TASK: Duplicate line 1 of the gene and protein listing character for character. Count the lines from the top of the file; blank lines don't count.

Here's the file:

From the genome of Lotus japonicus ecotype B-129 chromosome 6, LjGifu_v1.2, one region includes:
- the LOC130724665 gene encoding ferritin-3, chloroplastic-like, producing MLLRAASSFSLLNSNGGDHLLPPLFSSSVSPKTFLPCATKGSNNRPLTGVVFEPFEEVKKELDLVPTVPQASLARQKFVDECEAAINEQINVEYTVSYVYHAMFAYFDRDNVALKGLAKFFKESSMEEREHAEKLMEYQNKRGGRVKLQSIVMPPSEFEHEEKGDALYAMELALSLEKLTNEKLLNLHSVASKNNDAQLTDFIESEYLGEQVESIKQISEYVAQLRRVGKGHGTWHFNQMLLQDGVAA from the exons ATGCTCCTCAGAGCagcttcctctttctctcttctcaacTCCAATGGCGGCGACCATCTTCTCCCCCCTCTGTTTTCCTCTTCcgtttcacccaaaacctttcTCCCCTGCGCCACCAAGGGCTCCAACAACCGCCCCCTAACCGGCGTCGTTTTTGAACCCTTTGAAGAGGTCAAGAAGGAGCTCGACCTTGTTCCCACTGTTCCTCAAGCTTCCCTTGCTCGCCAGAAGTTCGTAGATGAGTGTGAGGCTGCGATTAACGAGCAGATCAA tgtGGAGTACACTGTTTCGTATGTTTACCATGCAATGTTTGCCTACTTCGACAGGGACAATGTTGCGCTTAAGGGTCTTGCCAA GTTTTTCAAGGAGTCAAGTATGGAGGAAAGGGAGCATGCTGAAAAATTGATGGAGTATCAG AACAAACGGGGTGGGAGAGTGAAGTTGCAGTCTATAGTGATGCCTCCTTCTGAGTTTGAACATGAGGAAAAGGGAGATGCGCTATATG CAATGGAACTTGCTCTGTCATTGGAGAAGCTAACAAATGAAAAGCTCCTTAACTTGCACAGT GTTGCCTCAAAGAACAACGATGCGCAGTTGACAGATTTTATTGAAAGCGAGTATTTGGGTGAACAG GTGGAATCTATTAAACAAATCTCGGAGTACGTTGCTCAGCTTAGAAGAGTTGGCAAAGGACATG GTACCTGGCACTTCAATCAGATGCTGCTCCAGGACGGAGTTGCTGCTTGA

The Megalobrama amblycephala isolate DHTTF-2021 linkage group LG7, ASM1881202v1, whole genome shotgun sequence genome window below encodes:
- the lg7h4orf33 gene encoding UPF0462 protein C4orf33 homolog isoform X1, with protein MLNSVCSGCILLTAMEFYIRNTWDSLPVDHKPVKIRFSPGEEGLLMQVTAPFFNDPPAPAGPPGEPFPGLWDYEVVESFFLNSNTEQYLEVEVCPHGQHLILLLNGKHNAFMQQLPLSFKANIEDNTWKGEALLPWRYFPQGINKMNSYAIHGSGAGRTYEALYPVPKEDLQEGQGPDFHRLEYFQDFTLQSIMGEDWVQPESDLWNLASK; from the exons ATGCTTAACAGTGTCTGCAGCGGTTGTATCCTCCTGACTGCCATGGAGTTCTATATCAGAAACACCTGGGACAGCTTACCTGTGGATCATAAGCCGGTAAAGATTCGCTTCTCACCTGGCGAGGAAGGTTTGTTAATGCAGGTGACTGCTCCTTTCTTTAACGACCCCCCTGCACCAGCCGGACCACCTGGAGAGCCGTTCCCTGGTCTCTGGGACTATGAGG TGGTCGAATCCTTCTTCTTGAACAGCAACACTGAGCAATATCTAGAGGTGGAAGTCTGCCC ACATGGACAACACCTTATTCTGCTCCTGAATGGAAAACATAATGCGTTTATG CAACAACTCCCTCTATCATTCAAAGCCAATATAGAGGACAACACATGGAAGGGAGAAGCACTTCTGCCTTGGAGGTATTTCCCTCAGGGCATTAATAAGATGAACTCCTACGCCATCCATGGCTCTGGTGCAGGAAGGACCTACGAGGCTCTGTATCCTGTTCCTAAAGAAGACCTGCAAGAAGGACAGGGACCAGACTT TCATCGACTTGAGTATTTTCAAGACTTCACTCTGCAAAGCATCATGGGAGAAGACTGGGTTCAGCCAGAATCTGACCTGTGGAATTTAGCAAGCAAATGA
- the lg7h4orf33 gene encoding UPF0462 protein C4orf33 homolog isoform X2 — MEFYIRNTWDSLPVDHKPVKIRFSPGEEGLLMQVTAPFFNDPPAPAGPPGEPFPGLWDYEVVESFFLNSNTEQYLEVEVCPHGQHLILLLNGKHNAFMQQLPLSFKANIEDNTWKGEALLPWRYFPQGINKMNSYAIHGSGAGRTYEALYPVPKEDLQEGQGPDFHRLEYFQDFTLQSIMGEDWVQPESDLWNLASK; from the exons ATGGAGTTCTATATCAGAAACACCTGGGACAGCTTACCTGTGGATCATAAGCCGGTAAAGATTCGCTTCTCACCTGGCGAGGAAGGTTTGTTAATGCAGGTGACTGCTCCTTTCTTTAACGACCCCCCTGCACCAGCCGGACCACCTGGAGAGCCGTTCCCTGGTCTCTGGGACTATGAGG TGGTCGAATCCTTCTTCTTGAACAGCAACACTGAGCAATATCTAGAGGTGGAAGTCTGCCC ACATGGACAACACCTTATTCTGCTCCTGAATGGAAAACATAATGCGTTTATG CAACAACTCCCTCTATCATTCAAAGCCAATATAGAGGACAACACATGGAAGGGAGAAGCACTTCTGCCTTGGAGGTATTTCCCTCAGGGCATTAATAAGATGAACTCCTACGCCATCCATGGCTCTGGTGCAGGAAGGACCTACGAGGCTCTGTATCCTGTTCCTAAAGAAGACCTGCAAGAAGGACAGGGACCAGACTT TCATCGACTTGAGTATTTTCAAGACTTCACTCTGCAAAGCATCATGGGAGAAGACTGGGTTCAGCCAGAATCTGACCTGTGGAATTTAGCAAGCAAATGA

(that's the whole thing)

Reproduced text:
From the genome of Lotus japonicus ecotype B-129 chromosome 6, LjGifu_v1.2, one region includes: